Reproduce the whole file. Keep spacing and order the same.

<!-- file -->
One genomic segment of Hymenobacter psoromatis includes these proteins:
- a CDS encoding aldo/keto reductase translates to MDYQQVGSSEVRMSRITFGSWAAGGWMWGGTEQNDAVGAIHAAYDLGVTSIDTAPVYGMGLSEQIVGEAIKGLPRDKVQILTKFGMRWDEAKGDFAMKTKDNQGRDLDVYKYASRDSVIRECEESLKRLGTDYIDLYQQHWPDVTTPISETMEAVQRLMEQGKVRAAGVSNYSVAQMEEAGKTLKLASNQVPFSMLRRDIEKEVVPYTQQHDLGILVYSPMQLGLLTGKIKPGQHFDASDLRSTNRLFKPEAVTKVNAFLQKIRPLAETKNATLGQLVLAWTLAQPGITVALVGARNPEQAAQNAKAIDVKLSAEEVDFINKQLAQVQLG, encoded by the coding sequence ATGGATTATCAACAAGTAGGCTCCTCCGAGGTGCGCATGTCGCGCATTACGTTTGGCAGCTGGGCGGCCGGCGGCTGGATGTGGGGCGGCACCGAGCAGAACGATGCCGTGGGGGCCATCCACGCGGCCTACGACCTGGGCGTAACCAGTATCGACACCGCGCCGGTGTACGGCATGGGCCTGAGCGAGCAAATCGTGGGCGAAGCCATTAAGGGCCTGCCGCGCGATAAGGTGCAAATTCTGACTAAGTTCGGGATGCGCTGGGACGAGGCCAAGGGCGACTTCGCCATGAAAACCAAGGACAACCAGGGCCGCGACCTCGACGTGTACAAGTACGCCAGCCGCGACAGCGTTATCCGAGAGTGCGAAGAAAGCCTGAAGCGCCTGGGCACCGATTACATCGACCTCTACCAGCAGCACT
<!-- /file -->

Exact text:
One genomic segment of Hymenobacter psoromatis includes these proteins:
- a CDS encoding aldo/keto reductase translates to MDYQQVGSSEVRMSRITFGSWAAGGWMWGGTEQNDAVGAIHAAYDLGVTSIDTAPVYGMGLSEQIVGEAIKGLPRDKVQILTKFGMRWDEAKGDFAMKTKDNQGRDLDVYKYASRDSVIRECEESLKRLGTDYIDLYQQHWPDVTTPISETMEAVQRLMEQGKVRAAGVSNYSVAQMEEAGKTLKLASNQVPFSMLRRDIEKEVVPYTQQHDLGILVYSPMQLGLLTGKIKPGQHFDASDLRSTNRLFKPEAVTKVNAFLQKIRPLAETKNATLGQLVLAWTLAQPGITVALVGARNPEQAAQNAKAIDVKLSAEEVDFINKQLAQVQLG, encoded by the coding sequence ATGGATTATCAACAAGTAGGCTCCTCCGAGGTGCGCATGTCGCGCATTACGTTTGGCAGCTGGGCGGCCGGCGGCTGGATGTGGGGCGGCACCGAGCAGAACGATGCCGTGGGGGCCATCCACGCGGCCTACGACCTGGGCGTAACCAGTATCGACACCGCGCCGGTGTACGGCATGGGCCTGAGCGAGCAAATCGTGGGCGAAGCCATTAAGGGCCTGCCGCGCGATAAGGTGCAAATTCTGACTAAGTTCGGGATGCGCTGGGACGAGGCCAAGGGCGACTTCGCCATGAAAACCAAGGACAACCAGGGCCGCGACCTCGACGTGTACAAGTACGCCAGCCGCGACAGCGTTATCCGAGAGTGCGAAGAAAGCCTGAAGCGCCTGGGCACCGATTACATCGACCTCTACCAGCAGCACT